One day I was talking to a friend about TV and asking what he planned to watch that weekend. He listed the shows/movies and casually mentioned that he wanted to check out this show he has heard about on Netflix called Terrace House. I am like what’s that? – I get flustered if there’s a show or movie that I don’t know about. It’s like my world has shifted on its axis – He says it’s this Japanese reality show. I heard reality show and I was sold. Without doing any research or looking it up, I began the binge and boy, if only I knew what I was getting myself into.
Here’s how the show works:
3 boys and 3 girls move into a gorgeous house for what feels like a really long time. Unlike the reality shows here in the States, the houseguests are free to go about their daily business. They can go to work or school, stay out as late as they want, hang out with friends and family, access to internet and mobile phone and get this – as the show airs in Japan, they have a movie room where they are able to watch the show on Netflix while they are in the house! They can stay as long as they want and if they have had enough of the house, they can decide to leave and they get replaced by a new member. So basically, it’s a revolving door. Where here, we have diary rooms/confessional and we get to hear their view points, this show has 6 commentators who seem to be famous personalities in Japan provide insight and comedy as they watch the houseguests with us via their headphones.
I know I have written posts under the umbrella of “Guilty Pleasure” but I used it just as terminology because I truly never feel guilty about anything I watch reality shows included. But this show. As I type this, I am hoping to find a way to describe this show because I am not sure I can give a tangible reason why I like this show so much. But yep, I sure felt guilty. I don’t even think I tweeted about it once as I binged through the VERY MANY episodes available.
So the first installment since Netflix bought the show is subtitled “Boys and Girls In the City” and is based in Tokyo. Nothing really spectacular happens in the first few episodes (and some may argue on the show overall) but somehow a lot of things happen. See, you learn really quickly how different the Japanese culture is from American culture. They are so polite. They could be mad at each other, scolding each other and they’ll still have some smile plastered on their face as they nod politely. That being said, they are also so animated, with many exclamations as they talk.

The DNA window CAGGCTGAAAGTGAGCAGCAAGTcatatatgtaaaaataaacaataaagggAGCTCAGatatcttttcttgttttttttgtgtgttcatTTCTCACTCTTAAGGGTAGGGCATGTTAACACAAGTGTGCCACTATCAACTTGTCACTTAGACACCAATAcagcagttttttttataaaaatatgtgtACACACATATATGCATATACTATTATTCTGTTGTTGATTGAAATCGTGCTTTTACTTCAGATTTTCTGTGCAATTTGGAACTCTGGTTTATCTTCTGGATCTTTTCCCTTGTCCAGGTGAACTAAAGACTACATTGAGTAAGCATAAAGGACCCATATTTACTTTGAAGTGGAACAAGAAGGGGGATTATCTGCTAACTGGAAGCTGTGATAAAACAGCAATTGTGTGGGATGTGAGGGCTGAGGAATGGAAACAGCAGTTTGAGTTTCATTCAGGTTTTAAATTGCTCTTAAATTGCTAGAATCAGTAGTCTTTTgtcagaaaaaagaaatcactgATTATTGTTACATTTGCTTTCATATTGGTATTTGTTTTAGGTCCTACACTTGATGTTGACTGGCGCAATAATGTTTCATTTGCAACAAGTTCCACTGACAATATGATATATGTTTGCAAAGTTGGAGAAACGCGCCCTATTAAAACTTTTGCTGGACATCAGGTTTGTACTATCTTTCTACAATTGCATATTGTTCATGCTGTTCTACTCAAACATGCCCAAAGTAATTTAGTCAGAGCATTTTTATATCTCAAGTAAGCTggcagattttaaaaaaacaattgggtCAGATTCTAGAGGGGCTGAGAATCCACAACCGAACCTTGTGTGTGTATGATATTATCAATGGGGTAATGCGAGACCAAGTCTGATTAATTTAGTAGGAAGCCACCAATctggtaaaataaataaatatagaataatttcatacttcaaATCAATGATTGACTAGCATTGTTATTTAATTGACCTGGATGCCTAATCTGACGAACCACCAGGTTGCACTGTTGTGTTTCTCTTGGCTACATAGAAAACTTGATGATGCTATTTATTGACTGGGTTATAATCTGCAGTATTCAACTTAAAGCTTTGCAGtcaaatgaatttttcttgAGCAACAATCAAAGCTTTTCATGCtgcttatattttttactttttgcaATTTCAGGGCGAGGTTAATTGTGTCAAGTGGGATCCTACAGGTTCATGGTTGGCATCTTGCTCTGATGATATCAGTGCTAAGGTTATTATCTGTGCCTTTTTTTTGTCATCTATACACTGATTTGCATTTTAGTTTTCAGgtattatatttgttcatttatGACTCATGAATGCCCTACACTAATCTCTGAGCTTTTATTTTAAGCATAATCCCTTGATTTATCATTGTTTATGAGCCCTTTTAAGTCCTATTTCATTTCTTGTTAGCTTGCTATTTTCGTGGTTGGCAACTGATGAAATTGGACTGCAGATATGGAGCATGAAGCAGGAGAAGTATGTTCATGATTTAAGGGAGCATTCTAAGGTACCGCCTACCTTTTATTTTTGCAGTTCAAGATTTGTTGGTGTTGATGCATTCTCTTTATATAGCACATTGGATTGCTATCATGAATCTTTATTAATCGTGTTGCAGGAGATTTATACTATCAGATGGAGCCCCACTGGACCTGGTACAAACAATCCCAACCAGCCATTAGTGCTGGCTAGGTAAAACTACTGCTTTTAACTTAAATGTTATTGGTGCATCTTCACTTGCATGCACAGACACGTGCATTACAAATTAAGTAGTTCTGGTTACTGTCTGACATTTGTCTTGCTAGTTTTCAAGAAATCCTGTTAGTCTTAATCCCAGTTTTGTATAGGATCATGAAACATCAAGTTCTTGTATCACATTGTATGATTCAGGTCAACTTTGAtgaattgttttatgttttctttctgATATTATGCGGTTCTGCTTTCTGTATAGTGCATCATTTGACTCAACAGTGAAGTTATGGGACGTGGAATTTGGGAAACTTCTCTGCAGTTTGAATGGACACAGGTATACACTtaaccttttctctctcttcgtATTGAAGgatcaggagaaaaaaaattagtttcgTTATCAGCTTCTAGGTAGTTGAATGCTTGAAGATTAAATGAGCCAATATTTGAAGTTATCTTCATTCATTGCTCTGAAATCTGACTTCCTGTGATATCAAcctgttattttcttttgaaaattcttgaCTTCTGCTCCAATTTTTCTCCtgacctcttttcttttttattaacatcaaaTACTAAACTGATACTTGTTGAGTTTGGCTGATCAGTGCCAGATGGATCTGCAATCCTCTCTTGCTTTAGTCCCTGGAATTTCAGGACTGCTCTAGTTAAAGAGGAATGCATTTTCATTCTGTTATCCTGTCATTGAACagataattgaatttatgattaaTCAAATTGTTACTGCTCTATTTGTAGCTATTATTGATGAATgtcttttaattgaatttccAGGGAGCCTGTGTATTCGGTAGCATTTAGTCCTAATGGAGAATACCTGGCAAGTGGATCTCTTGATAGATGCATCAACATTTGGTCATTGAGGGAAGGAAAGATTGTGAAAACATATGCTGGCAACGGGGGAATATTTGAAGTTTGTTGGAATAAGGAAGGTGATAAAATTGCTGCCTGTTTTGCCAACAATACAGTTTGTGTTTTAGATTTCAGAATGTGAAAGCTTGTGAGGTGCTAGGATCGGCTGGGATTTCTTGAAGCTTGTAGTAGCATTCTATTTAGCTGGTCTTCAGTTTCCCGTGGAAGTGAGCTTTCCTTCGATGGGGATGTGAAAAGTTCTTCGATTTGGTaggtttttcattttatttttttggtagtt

Unlike shows here where you can tell scenarios are staged, everything on this show is organic and it’s quite obvious. The good thing is because it is really organic, the editors earn their money and the show moves quickly. To maintain it’s squeaky clean status, situations that involve sex or alcohol aren’t shown and are just inferred. We don’t get any back story or sob story, noone is competing for anything and in fact if there is any prize to be won here, it’s a boyfriend or girlfriend.
Let me explain this, for the most part the goal of most of the members is to find a boyfriend or girlfriend. It is such a goal that when a new guest comes in and their info is captioned it reads: Name, Occupation and Last Relationship. There’s a mini interview the houseguests give an incoming guest and it always ends with these questions: Are you in a relationship? When was your last relationship? and What’s your type?
The dating culture is so weird. First of all, because they are so awkward, there are so many awkward silences, awkward laughter, awkward nodding. Nothing is ever really clear. One conversation might have a person declaring their feelings and the next will show said person saying “thing is I don’t really know how he/she feels”. Holding hands in public is a BIG deal. So imagine how I felt when I found myself being embarrassed watching members kiss for the first time. Like, I had my hands over my eys. Guys, I watch Power. This chaste kiss is child’s play! But date they do and it is not official until the girl is officially asked.
I have to mention that the show has a lot of food! They eat so much both in and out the house and everything looks so delicious. Because of how much subtitles you have to read (yep you can’t multitask and watch) you are bound to pick up some Japanese words. Don’t be like me and learn and forget them by the next episode.
The next installment of Terrace House is based in Hawaii and titled “Aloha”. You could tell the difference from the one in Japan as a lot of the members are Americanized even though they still speak Japanese. The first round of members were quite dull but the show picked up halfway through. It still shared some of the basics that the Tokyo version had but not as much of the innocent charm it possessed.
Overall, I really don’t think anyone can do a good job of selling this show. You have to watch it yourself and watch how it somehow sucks you in. For such a chaste show, there is somehow still drama to be found. At first, I found the commentators to be intrusive and annoying and now I have come to like them. I think they were much better and funnier in the Aloha version.
Give this show a chance and tweet at me if you get into it and want to discuss @taynementdotcom. I will warn you. Boys and Girls in the City is a total of 49 episodes (30 mins each) and Aloha so far has 32 episodes with the rest to be added in America sometime in October so, it is a commitment but I promise you’ll get sucked in and it’ll fly by.